11 May 2024

UN general assembly calls on Security Council to admit Palestine as member

6:48 am on 11 May 2024

By Raffi Berg, BBC News

A person waves a Palestinian flag as Pro-Palestinian student protestors and activsits demonstrate outside of Columbia University in New York on April 30, 2024. Demonstrators at Columbia University barricaded themselves inside a campus building early Tuesday, escalating a standoff with school officials as pro-Palestinian protests upend campuses across the United States. (Photo by Kena Betancur / AFP)

The US recently vetoed a bid for full UN membership, but Friday's vote can be seen as a gesture of support for the Palestinians. Photo: AFP

The United Nations General Assembly has enhanced Palestine's rights within the organisation and called for it to be accepted as a member.

Palestine has had non-member observer state status since 2012, which allows some rights short of a full member.

Membership can only be decided upon by the UN Security Council.

The US recently vetoed a bid for full membership, but Friday's vote can be seen as a gesture of support for the Palestinians.

Palestinian President Mahmoud Abbas welcomed the resolution, saying it supported Palestinian efforts for another vote on the issue by the Security Council.

"Palestine will continue its endeavour to obtain full membership in the UN," he said in a statement.

Israel's ambassador to the UN, Gilad Erdan, said the body had welcomed a "terror state" into its ranks.

Addressing the assembly, he shredded a copy of the UN Charter - accusing members of having metaphorically done just that by passing the resolution.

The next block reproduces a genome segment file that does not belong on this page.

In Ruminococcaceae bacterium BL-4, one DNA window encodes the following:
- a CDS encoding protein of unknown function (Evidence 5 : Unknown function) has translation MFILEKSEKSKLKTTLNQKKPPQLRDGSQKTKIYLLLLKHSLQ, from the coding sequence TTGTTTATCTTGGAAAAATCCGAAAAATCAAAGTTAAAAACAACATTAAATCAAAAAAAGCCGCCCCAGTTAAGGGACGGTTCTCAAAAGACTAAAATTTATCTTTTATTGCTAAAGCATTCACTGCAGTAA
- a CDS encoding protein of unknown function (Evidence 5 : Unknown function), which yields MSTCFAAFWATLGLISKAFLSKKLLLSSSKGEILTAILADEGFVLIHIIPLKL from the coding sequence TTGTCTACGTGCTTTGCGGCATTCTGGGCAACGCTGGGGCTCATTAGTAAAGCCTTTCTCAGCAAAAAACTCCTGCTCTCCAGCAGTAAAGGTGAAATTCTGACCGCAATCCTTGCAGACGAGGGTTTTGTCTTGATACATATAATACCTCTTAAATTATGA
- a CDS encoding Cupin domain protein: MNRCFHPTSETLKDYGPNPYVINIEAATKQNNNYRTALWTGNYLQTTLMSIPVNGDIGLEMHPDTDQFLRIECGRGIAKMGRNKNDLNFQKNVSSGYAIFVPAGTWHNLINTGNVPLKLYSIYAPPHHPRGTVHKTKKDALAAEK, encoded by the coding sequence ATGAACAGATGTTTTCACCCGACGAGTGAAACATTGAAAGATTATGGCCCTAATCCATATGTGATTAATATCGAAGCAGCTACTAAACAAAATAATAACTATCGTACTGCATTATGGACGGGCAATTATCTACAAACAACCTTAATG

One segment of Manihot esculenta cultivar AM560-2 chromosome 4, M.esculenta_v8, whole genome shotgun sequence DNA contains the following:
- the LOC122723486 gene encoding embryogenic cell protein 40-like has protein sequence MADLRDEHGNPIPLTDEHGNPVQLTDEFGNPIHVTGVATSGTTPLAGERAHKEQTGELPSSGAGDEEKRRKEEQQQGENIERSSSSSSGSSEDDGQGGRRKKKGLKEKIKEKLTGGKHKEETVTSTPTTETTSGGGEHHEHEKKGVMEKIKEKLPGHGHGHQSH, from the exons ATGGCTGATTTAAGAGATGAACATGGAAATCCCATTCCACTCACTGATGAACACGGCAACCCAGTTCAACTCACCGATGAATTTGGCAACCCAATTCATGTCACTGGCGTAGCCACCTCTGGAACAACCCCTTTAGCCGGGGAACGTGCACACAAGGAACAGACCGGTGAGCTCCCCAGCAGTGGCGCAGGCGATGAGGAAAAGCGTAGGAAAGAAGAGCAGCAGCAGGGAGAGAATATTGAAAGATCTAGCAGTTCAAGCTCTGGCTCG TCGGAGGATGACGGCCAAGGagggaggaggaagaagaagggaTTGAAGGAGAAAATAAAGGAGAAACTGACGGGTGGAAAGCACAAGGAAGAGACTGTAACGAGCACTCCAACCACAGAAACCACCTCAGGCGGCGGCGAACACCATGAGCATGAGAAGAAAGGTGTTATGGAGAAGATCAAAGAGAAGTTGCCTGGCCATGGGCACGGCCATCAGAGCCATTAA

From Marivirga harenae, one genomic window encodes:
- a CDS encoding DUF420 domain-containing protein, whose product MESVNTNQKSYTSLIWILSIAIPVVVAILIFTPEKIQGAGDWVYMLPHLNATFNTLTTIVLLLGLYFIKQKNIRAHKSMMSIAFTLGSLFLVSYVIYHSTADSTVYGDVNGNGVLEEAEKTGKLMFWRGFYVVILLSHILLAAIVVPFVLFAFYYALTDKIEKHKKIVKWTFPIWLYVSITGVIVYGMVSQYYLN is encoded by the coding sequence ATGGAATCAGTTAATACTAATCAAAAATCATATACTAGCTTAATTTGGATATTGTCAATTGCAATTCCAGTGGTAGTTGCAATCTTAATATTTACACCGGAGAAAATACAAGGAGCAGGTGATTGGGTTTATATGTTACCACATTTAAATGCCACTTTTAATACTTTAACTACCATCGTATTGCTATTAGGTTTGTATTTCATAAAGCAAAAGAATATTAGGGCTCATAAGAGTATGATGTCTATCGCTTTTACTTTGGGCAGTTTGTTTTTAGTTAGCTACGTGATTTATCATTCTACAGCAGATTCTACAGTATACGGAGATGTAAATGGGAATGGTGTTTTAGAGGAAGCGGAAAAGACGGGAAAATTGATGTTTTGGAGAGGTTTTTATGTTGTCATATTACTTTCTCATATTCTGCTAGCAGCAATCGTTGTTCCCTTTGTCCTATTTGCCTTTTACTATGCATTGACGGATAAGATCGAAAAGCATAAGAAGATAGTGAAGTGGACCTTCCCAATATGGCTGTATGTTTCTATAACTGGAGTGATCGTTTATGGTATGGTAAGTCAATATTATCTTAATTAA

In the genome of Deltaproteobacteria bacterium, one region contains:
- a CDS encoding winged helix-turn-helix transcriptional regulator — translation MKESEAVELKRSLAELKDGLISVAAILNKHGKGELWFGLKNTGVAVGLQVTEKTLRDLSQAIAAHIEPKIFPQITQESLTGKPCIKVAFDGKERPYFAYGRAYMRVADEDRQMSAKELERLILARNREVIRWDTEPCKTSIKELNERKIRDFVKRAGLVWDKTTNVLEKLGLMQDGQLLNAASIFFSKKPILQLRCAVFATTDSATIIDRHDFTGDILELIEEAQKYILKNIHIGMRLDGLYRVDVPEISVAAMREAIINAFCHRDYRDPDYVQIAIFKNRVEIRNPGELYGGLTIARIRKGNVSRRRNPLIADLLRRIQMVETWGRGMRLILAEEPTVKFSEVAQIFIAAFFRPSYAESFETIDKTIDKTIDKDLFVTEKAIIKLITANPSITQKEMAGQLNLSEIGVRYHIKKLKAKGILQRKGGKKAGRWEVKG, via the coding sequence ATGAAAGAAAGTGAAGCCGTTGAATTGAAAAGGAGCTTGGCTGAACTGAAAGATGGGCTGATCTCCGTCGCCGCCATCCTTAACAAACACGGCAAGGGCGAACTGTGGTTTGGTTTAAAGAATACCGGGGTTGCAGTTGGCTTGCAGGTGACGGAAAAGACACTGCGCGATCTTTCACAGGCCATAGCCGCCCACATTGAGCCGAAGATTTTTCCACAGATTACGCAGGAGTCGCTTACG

It comes amid reports that several European countries plan to recognise a Palestinian state.

EU foreign policy chief Josep Borrell told Spanish broadcast RTVE on Thursday that Spain would do so on 21 May. He has previously said Ireland, Slovenia and Malta would also take the step, without confirming the date.

Friday's UN resolution confers additional rights on Palestine at the world body, allowing it to take part fully in debates, propose agenda items and have its representatives elected to committees.

It will still not, however, have the right to cast a vote - something the General Assembly does not have the power to grant and would have to be backed by the Security Council.

The issue of Palestinian statehood has vexed the international community for decades.

In 1988, the Palestine Liberation Organisation (PLO), the main representative of the Palestinians, first declared the establishment of the State of Palestine.

According to the Reuters news agency, Palestinian statehood has been recognised by 139 out of 193 UN member states - although this is largely seen as symbolic.

In practice, the Palestinians have limited self-government through the Palestinian Authority (PA) in parts of the Israeli-occupied West Bank. The PA lost control of the Gaza Strip to Hamas in 2007. The UN considers both territories as occupied by Israel and comprising a single political entity.

Israel does not recognise Palestinian statehood and the current Israeli government opposes the creation of a Palestinian state in the West Bank and Gaza. It argues such a state would be a threat to Israel's existence.

The US endorses the creation of an independent Palestinian state alongside Israel - the so-called two state solution to the Israel-Palestinian conflict - but says such a state should only come through direct negotiations between the two sides.

Last month, the US used its veto as one of the five permanent members of the Security Council to block a widely backed Algerian resolution seeking Palestine's admittance as a state, calling it "premature".

Security Council resolutions are legally binding, whereas General Assembly resolutions are not.

This story was first published by the BBC.

Get the RNZ app

for ad-free news and current affairs